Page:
Nov.1981. R. Zinfandel,'78.Dry Creek.Lots of fruit & tannin.Keep. W. Chateau Larribotte,76.Sauternes.Lichine.Lots of life still.
Nov.1982. R. Pinot Noir,'75.HMR.Still sore tannin. Big, fragrant. Keep. W. Halbtrocken,'80.The charm is gone. Drink up.
Nov.1983. R. Merlot,'69.Villanyi. No wine on hand to try! Should be ok. W. French Colombard,'82.Pedroncelli.Still pretty good.Use up.
Adventures in EatingBy Rosemarie
This is way off the topic of today's column, but I could not resist sharing some good news. Two cakes from Rosemarie's Kitchen were submitted for judging in the LA County Fair. Both won ribbons! It did my ego worlds of good. I'm still in the mail order cake business and have 2 cakes available: Honey Bear (chocolate chip and date chocolate cake) $19.95 ppd & luscious California Carrot Cake $15.95 ppd. Both cakes are made from scratch and iced. I bake and ship all year long. Thank you.
Aside from prunes, no fruit is as wrinkled as a raisin, but that does not detract from its being a nutritional California snack. I had an aunt who had a small Thompson seedless vineyard in Visalia. As a child, I remember running up and down the aisles of vines, picking any amount of those juicy morsels, fresh from the vine, my stomach could hold. How sweet it was.
Sometimes I was fortunate to be there when the bunches of grapes were carefully laid out on heavy paper, and spread on the ground between the rows of vines for a royal sun-tanning. Auntie was making raisins, some of which our lucky family would receive.
It was some sort of a miracle to me that the succulent green gems, were reduced to very sweet black gems. Golden raisins we were told were bleached. I did not realize what that meant. Actually, they are not bleached at all, but are processed indoors under special conditions to retain their light color. They are a bit more tangy, and I find I like them in my carrot cake.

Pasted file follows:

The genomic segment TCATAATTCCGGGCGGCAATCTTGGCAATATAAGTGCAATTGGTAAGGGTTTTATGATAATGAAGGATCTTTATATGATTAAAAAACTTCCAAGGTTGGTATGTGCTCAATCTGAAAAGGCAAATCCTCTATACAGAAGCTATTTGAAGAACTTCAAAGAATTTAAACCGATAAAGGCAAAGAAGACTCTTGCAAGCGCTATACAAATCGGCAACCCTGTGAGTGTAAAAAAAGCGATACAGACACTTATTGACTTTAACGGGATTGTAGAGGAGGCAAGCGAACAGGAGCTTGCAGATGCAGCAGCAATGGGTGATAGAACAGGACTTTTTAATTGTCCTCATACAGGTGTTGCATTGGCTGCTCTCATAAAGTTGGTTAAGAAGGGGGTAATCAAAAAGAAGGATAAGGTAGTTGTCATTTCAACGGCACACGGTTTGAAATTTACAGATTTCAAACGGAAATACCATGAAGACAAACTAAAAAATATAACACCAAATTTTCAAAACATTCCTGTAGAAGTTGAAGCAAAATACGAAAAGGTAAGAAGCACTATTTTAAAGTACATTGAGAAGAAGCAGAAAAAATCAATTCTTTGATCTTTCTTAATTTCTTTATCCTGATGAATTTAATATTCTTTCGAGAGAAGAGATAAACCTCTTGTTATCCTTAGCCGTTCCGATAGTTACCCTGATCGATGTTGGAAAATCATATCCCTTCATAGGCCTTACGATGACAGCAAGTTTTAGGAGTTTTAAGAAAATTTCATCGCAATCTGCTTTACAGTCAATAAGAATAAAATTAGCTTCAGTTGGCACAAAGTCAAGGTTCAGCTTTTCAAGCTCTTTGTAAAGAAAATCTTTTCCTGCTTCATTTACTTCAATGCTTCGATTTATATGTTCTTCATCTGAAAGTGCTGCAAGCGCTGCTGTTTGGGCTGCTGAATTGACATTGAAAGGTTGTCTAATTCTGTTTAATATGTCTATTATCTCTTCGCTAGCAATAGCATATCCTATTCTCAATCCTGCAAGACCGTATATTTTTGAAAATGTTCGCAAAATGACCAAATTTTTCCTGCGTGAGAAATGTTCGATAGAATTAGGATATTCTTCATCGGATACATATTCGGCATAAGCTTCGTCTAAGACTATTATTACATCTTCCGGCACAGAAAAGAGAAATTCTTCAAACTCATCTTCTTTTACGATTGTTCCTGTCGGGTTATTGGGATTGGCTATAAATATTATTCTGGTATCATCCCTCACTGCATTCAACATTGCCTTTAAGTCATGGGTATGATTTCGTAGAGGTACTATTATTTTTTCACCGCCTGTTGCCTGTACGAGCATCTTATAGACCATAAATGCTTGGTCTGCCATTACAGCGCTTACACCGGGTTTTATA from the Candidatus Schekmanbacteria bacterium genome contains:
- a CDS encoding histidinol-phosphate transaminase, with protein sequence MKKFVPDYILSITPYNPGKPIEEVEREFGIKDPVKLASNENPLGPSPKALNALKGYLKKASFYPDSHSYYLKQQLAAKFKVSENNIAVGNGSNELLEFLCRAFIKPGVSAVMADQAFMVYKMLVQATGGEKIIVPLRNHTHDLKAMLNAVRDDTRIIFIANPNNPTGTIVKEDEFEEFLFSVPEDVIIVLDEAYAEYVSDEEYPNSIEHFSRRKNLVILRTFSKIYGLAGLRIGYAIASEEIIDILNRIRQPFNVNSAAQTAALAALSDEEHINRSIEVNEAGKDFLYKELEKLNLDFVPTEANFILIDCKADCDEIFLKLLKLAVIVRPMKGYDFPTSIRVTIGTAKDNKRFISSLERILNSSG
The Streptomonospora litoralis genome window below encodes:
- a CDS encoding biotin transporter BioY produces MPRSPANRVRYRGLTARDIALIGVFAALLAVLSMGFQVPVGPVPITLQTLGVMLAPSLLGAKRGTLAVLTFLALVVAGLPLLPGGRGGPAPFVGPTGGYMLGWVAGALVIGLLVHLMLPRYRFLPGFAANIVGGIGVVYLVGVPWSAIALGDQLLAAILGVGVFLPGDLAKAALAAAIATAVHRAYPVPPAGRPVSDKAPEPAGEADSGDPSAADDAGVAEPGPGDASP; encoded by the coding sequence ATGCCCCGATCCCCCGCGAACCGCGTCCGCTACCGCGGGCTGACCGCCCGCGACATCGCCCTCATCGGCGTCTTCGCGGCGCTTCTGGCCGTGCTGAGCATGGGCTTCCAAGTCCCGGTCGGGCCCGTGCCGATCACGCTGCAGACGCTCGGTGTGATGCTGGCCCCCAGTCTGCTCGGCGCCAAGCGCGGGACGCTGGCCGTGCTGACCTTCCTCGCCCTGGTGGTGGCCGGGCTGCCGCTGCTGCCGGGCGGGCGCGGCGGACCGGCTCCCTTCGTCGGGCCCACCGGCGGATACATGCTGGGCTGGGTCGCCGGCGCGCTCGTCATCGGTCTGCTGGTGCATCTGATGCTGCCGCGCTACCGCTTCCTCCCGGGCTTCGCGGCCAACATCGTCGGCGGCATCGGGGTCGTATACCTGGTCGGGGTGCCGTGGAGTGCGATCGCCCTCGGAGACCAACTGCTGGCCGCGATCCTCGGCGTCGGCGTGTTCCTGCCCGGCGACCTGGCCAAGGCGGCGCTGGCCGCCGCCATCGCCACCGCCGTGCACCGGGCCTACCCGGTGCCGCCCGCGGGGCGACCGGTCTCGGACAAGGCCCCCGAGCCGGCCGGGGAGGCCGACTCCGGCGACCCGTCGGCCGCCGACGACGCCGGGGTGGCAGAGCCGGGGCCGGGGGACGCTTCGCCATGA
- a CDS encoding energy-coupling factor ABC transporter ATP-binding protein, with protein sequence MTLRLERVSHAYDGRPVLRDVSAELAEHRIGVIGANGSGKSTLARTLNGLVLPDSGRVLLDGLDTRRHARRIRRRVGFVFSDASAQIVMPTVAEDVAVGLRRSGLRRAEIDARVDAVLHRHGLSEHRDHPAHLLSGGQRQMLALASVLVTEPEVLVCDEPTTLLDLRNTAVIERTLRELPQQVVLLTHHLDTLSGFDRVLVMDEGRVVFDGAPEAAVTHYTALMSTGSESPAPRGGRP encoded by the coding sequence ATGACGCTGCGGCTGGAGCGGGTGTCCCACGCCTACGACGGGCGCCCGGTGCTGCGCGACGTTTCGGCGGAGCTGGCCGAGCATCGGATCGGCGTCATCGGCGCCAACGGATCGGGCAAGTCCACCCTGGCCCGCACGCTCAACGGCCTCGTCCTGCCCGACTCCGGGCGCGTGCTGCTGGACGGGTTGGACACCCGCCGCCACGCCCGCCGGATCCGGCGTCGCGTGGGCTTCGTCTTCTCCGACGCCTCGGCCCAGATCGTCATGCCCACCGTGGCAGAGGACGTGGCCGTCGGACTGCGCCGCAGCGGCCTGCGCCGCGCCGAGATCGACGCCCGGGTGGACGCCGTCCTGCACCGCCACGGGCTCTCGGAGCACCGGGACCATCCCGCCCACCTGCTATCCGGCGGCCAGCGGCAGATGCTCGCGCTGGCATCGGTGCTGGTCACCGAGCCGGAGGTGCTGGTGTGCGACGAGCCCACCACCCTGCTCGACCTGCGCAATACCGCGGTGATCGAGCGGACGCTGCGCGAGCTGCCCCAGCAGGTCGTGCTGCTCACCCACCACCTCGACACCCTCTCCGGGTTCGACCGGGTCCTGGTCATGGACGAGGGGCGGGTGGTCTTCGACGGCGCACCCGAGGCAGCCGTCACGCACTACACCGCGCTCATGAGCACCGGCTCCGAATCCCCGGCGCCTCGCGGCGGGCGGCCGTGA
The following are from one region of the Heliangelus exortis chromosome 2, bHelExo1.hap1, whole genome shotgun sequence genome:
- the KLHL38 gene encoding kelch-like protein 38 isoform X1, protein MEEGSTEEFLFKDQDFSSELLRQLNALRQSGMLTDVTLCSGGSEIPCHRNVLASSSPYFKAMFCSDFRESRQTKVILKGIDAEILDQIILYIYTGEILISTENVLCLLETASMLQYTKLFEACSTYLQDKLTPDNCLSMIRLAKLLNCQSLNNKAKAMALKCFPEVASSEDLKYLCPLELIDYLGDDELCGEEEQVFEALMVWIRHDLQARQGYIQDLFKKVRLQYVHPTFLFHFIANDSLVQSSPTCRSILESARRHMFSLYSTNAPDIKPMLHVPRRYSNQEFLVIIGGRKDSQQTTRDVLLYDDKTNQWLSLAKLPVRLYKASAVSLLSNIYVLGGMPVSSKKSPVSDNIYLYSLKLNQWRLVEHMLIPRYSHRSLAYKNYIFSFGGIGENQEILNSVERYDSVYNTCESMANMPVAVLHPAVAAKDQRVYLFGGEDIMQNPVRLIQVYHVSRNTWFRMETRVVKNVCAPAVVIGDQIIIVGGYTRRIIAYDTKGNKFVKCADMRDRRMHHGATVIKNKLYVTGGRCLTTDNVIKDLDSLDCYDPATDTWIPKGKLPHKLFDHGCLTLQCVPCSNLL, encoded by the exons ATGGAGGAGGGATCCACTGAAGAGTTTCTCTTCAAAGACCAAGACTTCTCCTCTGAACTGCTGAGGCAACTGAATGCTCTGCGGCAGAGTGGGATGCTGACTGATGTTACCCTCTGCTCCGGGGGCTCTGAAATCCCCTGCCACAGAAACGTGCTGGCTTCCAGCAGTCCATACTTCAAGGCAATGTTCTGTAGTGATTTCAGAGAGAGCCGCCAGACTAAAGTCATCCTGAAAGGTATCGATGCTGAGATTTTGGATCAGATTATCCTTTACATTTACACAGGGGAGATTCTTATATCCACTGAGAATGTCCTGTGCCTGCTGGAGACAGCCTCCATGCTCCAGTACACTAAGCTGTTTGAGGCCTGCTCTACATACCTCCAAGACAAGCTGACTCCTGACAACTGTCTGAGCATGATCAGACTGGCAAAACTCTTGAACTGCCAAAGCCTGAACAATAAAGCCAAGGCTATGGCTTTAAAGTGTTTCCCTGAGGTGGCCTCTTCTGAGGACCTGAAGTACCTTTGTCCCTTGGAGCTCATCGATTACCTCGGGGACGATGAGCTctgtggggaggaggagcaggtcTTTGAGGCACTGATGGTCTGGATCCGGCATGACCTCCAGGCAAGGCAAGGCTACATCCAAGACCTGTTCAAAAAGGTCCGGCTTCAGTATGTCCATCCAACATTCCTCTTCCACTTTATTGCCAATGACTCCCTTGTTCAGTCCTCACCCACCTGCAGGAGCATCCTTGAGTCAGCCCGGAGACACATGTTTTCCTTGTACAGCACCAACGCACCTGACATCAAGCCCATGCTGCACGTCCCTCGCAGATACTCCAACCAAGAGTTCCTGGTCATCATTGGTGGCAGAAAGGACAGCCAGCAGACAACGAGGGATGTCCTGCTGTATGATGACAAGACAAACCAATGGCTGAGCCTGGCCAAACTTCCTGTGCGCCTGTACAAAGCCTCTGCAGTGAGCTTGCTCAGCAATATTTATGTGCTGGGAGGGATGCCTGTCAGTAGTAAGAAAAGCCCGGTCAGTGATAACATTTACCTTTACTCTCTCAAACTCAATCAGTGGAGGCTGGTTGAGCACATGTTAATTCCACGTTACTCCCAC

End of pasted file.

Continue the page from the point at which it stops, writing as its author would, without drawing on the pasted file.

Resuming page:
The Zante Currant raisins, tiny and tart, cone from Black Corinth grapes. These are especially good LI baked goods. This is not to be confused with the currant berry in the U.S.
Raisins will keep in your freezer indefinitely. They can be plumped in hot water in just 5 to 10 minutes.
Because of this years' bumber crop of these wonderful edibles, my thoughts strayed to Christmas goodies.
Here is my favorite recipe for a delicious candy that is quick and easy to make for the holidays.
CHOCOATE COVERED RAISIN CLUSTERS
(Have you priced these in candy shops lately?)1 6oz pkg (1 cup) semi-sweet or milk chocolate pieces.
3 T light corn syrup.
1 T water
1 1/2 cups raisins.
Combine first three ingredients and place over hot (not boiling) water until chocolate melts, stirring frequently. Remove from heat and stir in raisins, coating well. Drop in small clusters onto waxed paper from teaspoon. Chill until firm. Makes about 2 1/2 dozen clusters.
NOTICE If you asked for a newsletter binder by writing the request on the recent Membership Survey form… you must write to me again! The survey was anonymous... I do not know where to send them!
For free membership information write or call Wine of the Month Club® Adventures in Wine Since 1972 by The Cellarmaster P.O. Box 217, Palos Verde Estates, CA 90274 (213) 318-6666
Gift Order Form
Please send me the following:
Discount Pinot St. Georges,'78.C.LeFranc
Regular price: $8.50 $81.00/case
1084A 21.8% Discount Gewurztraminer,'82.Austin Regular price: $8.00 $75.00/case $ 6.25/each
984A 22.0% Discount Cabernet Sauvignon,'79.Jekel Regular price: $10.00 $93.60/case $ 7.80/each
1184B 23.1% Discount Chardonnay, '83. Valenti Regular price: $6.50 $60.00/case $ 5.00/each
1084B 20.0% Discount Beaujolais Villages,'83.Jaffln Regular price: $6.50 $62.40/case $ 5.20/each
984B 20.0% Discount Cumbrero, 1982.Bdgs Montecillo Regular price: $4.75 $45.60/case $ 3.80/each